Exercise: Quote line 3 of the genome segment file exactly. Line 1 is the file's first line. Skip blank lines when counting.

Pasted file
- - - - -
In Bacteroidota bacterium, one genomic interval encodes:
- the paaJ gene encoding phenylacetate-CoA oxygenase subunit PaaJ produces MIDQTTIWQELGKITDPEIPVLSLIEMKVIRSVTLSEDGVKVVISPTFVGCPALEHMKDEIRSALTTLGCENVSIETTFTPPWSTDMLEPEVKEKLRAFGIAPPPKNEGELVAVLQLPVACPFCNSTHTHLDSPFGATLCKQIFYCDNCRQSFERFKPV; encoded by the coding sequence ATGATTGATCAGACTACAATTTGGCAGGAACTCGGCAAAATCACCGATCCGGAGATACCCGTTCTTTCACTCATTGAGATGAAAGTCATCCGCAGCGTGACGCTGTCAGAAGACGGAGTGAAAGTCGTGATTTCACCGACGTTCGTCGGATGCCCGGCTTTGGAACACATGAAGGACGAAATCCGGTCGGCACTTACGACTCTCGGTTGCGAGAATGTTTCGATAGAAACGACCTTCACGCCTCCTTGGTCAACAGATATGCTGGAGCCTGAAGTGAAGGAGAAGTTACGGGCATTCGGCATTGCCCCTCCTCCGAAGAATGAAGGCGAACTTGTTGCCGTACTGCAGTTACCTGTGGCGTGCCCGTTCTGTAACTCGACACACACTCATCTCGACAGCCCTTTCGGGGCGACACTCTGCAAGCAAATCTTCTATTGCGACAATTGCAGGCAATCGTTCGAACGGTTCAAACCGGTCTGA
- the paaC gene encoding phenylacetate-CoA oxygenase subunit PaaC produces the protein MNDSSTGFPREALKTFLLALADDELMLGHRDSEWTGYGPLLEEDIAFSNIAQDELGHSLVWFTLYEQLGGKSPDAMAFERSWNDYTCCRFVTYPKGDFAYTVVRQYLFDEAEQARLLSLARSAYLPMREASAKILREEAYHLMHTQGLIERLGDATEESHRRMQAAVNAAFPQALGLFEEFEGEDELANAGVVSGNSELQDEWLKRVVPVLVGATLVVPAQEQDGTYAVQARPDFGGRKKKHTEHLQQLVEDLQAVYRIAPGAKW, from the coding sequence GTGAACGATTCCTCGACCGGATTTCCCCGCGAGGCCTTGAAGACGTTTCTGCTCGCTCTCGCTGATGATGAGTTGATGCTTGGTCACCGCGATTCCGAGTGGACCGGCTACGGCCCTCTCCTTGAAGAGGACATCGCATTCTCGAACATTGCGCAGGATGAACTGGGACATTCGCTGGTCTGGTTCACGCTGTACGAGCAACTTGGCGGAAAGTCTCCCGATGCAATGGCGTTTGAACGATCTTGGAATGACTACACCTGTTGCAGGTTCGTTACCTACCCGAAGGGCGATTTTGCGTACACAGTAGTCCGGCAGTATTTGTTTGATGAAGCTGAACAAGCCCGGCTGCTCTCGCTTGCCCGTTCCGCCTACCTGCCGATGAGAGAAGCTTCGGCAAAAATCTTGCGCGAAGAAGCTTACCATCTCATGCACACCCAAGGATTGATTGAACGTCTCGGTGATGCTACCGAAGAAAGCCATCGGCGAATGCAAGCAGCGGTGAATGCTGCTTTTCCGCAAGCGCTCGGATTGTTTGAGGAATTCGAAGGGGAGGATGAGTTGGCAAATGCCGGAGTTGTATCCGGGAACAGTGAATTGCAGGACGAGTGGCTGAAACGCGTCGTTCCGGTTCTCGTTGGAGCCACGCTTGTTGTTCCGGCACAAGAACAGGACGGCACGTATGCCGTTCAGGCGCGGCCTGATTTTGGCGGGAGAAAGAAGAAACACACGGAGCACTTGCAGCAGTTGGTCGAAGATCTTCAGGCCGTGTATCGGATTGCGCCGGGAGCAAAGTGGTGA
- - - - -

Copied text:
- the paaC gene encoding phenylacetate-CoA oxygenase subunit PaaC produces the protein MNDSSTGFPREALKTFLLALADDELMLGHRDSEWTGYGPLLEEDIAFSNIAQDELGHSLVWFTLYEQLGGKSPDAMAFERSWNDYTCCRFVTYPKGDFAYTVVRQYLFDEAEQARLLSLARSAYLPMREASAKILREEAYHLMHTQGLIERLGDATEESHRRMQAAVNAAFPQALGLFEEFEGEDELANAGVVSGNSELQDEWLKRVVPVLVGATLVVPAQEQDGTYAVQARPDFGGRKKKHTEHLQQLVEDLQAVYRIAPGAKW, from the coding sequence GTGAACGATTCCTCGACCGGATTTCCCCGCGAGGCCTTGAAGACGTTTCTGCTCGCTCTCGCTGATGATGAGTTGATGCTTGGTCACCGCGATTCCGAGTGGACCGGCTACGGCCCTCTCCTTGAAGAGGACATCGCATTCTCGAACATTGCGCAGGATGAACTGGGACATTCGCTGGTCTGGTTCACGCTGTACGAGCAACTTGGCGGAAAGTCTCCCGATGCAATGGCGTTTGAACGATCTTGGAATGACTACACCTGTTGCAGGTTCGTTACCTACCCGAAGGGCGATTTTGCGTACACAGTAGTCCGGCAGTATTTGTTTGATGAAGCTGAACAAGCCCGGCTGCTCTCGCTTGCCCGTTCCGCCTACCTGCCGATGAGAGAAGCTTCGGCAAAAATCTTGCGCGAAGAAGCTTACCATCTCATGCACACCCAAGGATTGATTGAACGTCTCGGTGATGCTACCGAAGAAAGCCATCGGCGAATGCAAGCAGCGGTGAATGCTGCTTTTCCGCAAGCGCTCGGATTGTTTGAGGAATTCGAAGGGGAGGATGAGTTGGCAAATGCCGGAGTTGTATCCGGGAACAGTGAATTGCAGGACGAGTGGCTGAAACGCGTCGTTCCGGTTCTCGTTGGAGCCACGCTTGTTGTTCCGGCACAAGAACAGGACGGCACGTATGCCGTTCAGGCGCGGCCTGATTTTGGCGGGAGAAAGAAGAAACACACGGAGCACTTGCAGCAGTTGGTCGAAGATCTTCAGGCCGTGTATCGGATTGCGCCGGGAGCAAAGTGGTGA